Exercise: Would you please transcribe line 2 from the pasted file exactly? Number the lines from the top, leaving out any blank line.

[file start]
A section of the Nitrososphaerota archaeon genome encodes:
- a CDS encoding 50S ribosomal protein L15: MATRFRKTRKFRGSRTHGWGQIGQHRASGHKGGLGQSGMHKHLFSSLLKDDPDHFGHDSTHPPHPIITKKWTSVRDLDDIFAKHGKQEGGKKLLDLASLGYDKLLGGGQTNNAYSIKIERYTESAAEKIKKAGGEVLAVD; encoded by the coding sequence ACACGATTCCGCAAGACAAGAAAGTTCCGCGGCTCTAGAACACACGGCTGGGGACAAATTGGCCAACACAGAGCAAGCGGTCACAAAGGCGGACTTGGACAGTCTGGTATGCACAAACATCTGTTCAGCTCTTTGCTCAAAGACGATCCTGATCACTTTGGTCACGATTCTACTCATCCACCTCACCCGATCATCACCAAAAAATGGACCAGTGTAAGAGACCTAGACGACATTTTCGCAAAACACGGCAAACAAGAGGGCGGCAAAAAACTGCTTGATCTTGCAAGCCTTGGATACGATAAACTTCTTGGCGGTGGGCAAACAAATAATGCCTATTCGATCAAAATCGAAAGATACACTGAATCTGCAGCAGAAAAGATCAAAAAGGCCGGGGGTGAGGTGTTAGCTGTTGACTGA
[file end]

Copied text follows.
- a CDS encoding 50S ribosomal protein L15: MATRFRKTRKFRGSRTHGWGQIGQHRASGHKGGLGQSGMHKHLFSSLLKDDPDHFGHDSTHPPHPIITKKWTSVRDLDDIFAKHGKQEGGKKLLDLASLGYDKLLGGGQTNNAYSIKIERYTESAAEKIKKAGGEVLAVD; encoded by the coding sequence ACACGATTCCGCAAGACAAGAAAGTTCCGCGGCTCTAGAACACACGGCTGGGGACAAATTGGCCAACACAGAGCAAGCGGTCACAAAGGCGGACTTGGACAGTCTGGTATGCACAAACATCTGTTCAGCTCTTTGCTCAAAGACGATCCTGATCACTTTGGTCACGATTCTACTCATCCACCTCACCCGATCATCACCAAAAAATGGACCAGTGTAAGAGACCTAGACGACATTTTCGCAAAACACGGCAAACAAGAGGGCGGCAAAAAACTGCTTGATCTTGCAAGCCTTGGATACGATAAACTTCTTGGCGGTGGGCAAACAAATAATGCCTATTCGATCAAAATCGAAAGATACACTGAATCTGCAGCAGAAAAGATCAAAAAGGCCGGGGGTGAGGTGTTAGCTGTTGACTGA